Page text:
If you notice your pain is decreasing, let your doctor know. Do this even if your prescription has not run out. Your doctor may decide to reduce your dosage gradually and stop you from taking it sooner than planned.

If you start to crave the drug even when you feel little or no pain, speak with your doctor immediately. They can work with you to prevent you from developing a hydrocodone addiction.

Treatment Options for Opioid Abuse & Addiction

There are several options for people suffering from opioid addiction. These include:

  • Medication-Assisted Therapy (MAT) There are three medications approved to treat opioid use disorder: buprenorphine, methadone, and naltrexone. Buprenorphine and methadone can help you manage withdrawal symptoms throughout the detoxification process. Naltrexone is less commonly used, but it blocks your opioid receptors, making it impossible to get high. Medication-assisted therapy is most effective when combined with other forms of treatment.
  • Inpatient Programs — Inpatient programs are the most intensive and effective treatment options for opioid addiction. These programs guide you through medically supervised detoxification, then behavioral therapy and other services (possibly including MAT), will be added to your treatment. They typically last 30, 60, or 90 days, however they may be longer if necessary.
  • Partial Hospitalization Programs (PHPs) PHPs are also known as intensive outpatient programs (IOPs). They are the next most intensive type of treatment for opioid addiction. They provide similar services to inpatient programs such as detoxification, behavioral therapy medical services, and custom treatments such as MAT. The difference is that in a PHP, the patient returns home to sleep. Some programs will include transportation and meals, but this varies by program. Partial hospitalization programs are helpful for both new patients and patients who have completed inpatient treatment and still need intensive recovery therapy.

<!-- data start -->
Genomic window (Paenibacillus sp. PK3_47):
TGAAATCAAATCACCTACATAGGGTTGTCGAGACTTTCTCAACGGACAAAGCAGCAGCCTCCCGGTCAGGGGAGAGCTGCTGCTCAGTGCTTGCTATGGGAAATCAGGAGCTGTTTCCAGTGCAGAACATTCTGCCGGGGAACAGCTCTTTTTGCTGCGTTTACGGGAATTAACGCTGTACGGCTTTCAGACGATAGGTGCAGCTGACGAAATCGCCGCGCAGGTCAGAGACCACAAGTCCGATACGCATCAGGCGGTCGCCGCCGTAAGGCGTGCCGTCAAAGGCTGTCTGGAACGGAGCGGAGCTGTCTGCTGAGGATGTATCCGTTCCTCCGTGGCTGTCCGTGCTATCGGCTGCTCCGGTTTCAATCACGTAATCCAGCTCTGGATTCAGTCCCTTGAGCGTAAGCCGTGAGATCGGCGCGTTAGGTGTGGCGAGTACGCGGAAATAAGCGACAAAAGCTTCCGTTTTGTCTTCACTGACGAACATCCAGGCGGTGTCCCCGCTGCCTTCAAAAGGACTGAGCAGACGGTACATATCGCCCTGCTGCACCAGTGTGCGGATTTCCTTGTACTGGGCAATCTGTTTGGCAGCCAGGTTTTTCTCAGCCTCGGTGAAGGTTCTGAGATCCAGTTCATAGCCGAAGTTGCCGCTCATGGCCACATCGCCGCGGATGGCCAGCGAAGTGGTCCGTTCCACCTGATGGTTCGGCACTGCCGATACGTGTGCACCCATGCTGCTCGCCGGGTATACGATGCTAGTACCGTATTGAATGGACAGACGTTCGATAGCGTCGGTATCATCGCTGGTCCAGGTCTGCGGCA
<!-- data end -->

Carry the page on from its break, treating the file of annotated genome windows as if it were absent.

• Outpatient Programs Outpatient programs work best for people who have a high level of motivation to recover. They create treatment programs that work around your schedule. These programs can either be an effective treatment option for new patients or a part of an aftercare program for people who complete inpatient or partial hospitalization program.

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Resources

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Cardia, Luigi et al. “Preclinical and Clinical Pharmacology of Hydrocodone for Chronic Pain: A Mini Review.” Frontiers in pharmacology vol. 9 1122. 1 Oct. 2018, doi:10.3389/fphar.2018.01122, https://www.ncbi.nlm.nih.gov/pmc/articles/PMC6174210/

Cassidy, Theresa A et al. “Patterns of abuse and routes of administration for immediate-release hydrocodone combination products.” Pharmacoepidemiology and drug safety vol. 26,9 (2017): 1071-1082. doi:10.1002/pds.4249, https://www.ncbi.nlm.nih.gov/pmc/articles/PMC5637894/

Miller, Norman S, and Andrea Greenfeld. “Patient characteristics and risks factors for development of dependence on hydrocodone and oxycodone.” American journal of therapeutics vol. 11,1 (2004): 26-32. doi:10.1097/00045391-200401000-00008, https://pubmed.ncbi.nlm.nih.gov/14704593/